Quantum key distribution (QKD) is an exciting application of quantum technologies that has exploded in the past decade. QKD is used to share encryption keys across an established optical link or network. QKD can be used to generate a secure, shared secret key between two users. This key is then used in an algorithm to encrypt message traffic. The big advantage QKD offers is that any attempt to read the information stored in the photons would destroy the message and be immediately detected. Quantum cryptography is fundamentally viable today in the laboratory and used in some high-end security applications, like banking and stock trading, that can rely on dedicated short distance physical fibers.
Lisa J. Porter has successfully lead some of the world’s largest and most critical technology efforts. Her career started with a focus on academic rigor in pursuit of some of the toughest degrees, a B.S. in Nuclear Engineering from MIT and a PhD in Applied Physics from Stanford. She would later lecture at MIT and then became a researcher for DARPA related projects, eventually becoming a DARPA program manager. Dr. Porter would later lead NASA’s Aeronautics Portfolio, would become the first Director of the Intelligence Community’s IARPA, became President at Teledyne Scientific and an EVP at In-Q-Tel, and then was named to be the Deputy Under Secretary of Defense for Research and Engineering, an office which is essentially the CTO for the entire Department of Defense.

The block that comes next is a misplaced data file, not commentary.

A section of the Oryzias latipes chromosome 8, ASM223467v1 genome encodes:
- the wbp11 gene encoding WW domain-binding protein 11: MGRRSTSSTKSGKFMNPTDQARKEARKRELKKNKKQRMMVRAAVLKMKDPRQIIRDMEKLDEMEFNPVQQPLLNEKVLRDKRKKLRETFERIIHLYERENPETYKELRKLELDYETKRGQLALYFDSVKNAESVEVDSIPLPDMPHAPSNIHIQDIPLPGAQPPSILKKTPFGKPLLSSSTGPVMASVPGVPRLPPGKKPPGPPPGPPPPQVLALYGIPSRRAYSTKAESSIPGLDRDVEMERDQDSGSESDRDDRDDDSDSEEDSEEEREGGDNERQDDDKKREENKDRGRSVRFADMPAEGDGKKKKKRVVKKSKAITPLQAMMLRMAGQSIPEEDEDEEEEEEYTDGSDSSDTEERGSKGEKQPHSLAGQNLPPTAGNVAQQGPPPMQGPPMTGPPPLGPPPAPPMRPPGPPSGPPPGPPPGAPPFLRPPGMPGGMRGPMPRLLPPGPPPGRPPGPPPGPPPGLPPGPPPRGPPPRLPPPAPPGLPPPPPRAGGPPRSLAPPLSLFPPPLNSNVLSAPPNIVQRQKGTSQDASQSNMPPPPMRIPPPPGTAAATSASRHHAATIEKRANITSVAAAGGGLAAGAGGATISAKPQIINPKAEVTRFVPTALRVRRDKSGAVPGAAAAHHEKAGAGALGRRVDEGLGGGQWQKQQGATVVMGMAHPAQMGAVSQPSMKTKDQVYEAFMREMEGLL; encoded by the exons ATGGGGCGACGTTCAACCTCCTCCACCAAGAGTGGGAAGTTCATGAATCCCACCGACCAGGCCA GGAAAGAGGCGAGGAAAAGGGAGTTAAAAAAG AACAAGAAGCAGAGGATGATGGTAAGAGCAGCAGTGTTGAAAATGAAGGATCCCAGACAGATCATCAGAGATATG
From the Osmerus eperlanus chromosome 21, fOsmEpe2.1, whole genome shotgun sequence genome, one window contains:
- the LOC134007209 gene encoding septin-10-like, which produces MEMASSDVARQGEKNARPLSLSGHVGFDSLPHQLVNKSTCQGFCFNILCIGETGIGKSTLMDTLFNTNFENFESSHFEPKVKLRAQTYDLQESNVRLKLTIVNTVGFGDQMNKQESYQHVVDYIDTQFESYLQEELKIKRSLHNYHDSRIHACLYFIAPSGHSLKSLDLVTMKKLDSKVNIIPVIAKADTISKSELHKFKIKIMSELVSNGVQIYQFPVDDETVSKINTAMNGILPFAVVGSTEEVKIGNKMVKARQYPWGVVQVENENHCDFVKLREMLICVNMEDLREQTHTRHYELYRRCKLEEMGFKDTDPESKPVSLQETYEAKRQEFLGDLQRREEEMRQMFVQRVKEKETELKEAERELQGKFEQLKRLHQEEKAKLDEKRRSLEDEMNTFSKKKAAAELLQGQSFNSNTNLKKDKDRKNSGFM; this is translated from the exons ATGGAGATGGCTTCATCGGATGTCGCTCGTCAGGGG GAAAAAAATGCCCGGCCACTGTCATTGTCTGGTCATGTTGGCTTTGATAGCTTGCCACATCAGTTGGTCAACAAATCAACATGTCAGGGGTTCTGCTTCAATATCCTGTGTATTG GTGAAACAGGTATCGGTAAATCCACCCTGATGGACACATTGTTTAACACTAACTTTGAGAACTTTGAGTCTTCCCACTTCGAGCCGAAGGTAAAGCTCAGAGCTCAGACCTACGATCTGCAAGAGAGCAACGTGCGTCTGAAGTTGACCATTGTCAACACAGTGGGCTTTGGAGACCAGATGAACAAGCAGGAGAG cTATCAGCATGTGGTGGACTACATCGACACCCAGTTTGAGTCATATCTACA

Iran and Russia have a relationship that has wavered between strong mutual support and contention. Currently, the two have drawn closer having the same strategic goal – offsetting U.S. influence in the Middle East. Russia provides Iran with significant economic and military support. With sanctions applied against Iran by the United States and Europe, Tehran has forged closer economic ties with Moscow, highlighted by Iran’s joining a free trade agreement with the Eurasian Economic Union, of which Russia is prominent member. This post dives into what CEOs and other business leaders should know about this geopolitical dynamic.
The Navy and Marine Corps recently released their long-awaited Unmanned Campaign Framework. This is a continuation of the drop-down documents spawned by the National Defense Strategy and meant to bolster the Naval Service’s commitment to shift their attention to “near-peer competitors”.
The well-worn martial cliché says that no matter how elegant your plans, it is important to remember that the enemy gets a vote in how successful they are. The transition of military and intelligence activities to cyberspace didn’t change that, but it got more complicated because the traditional calculus rarely incorporated non-state actors and their ability to project power online (a monopoly held by states in meat-space, but possible by anyone in cyberspace). Should platforms decide to take a more active and prominent role in these issues, it won’t just mean that they too get a vote: they get a veto.